Social awareness is to be able to accurately glean and consider other people’s emotions and perspectives by focusing less on your own. Developing better listening and observation skills is at the core. Being socially aware means responding to what others say or to how they react, rather than to your own assumptions and expectations.

Relationship management is the ability to be aware of your own emotions and those of others in order to interact effectively and maintain long-term bonds. This skill often utilises previously developed ones, such as listening and understanding others’ emotions, towards effective communication.

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Why We Need To Talk About Your EQ
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Characteristics of Emotionally Intelligent Leaders

“Leaving emotions at the door” may, in fact, be doing more damage than good. A successful leader, in any capacity, understands that their job entails encouraging and motivating others. Being effective and inspiring workplace success is greatly dependent on the use of emotional intelligence.

Self-aware leaders are:

  • In control of their emotions.
  • Calm, firm, straightforward, authentic and kind.
  • Never aggressive, defensive or oblivious of their own actions.

Self-managed leaders are:

  • Skilled at active listening and communication.
  • Patient and adaptable, working well with people whose approach is different from their own.
  • Never negative towards those with differing opinions or thoughts.
  • Appreciative of their employees and show it.
  • Able to channel their stress, never letting it get the better of them.

Socially aware leaders are:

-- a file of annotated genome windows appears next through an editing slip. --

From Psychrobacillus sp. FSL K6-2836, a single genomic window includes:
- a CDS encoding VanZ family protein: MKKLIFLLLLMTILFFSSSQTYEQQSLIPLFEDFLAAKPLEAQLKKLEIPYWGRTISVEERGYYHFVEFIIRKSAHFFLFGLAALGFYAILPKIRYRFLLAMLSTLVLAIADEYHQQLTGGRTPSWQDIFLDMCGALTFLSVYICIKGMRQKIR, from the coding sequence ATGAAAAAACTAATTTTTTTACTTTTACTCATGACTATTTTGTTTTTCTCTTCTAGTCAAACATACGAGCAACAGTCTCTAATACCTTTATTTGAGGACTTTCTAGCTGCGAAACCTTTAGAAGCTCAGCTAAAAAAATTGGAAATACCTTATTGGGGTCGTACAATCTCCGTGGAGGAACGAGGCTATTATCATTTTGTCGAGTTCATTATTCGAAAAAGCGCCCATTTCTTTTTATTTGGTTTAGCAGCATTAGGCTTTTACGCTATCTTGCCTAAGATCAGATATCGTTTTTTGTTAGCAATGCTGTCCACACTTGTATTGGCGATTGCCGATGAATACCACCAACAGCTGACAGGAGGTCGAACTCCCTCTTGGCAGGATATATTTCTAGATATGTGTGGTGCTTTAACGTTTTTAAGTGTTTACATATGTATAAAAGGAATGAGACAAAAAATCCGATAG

• Able to read the emotions of those around them and adapt accordingly.
  • Able to diffuse situations.
  • Empathise with their employees and relate to those that work under them.
  • Supportive and great listeners.

Leaders capable of managing relationships are able to:

  • Develop relationships with all manners of people, including those they do not necessarily like or agree with.
  • Find value in all relationships.
  • Be interactive and relate authentically.

Being a leader with a strong EQ is imperative in guiding a team to accomplish business objectives. Developing emotional intelligence allows you to learn and develop better communication skills, like how to answer questions and clearly explain objectives. Key decisions are made quicker, intuition and curiosities are awakened and intellectual performance is heightened as a result. Your own improved emotional intelligence creates a stimulating and exciting work environment that will allow your team to excel and grow beyond measure.

Bradeberry, Travis and Jean Greaves. “Emotional Intelligence 2.0.” TalentSmart, California. 23-50.
Goleman, Daniel. “Working with Emotional Intelligence.” Bantam Books, New York.
Cooper, Robert K. and Ayman Sawaf. “Executive EQ.” Grosset/Putnam, New York. Xiii.
Menkes, Justin. “Executive Intelligence.” HarperCollins, New York. 157.

Tharawat Magazine, Issue 29, 2016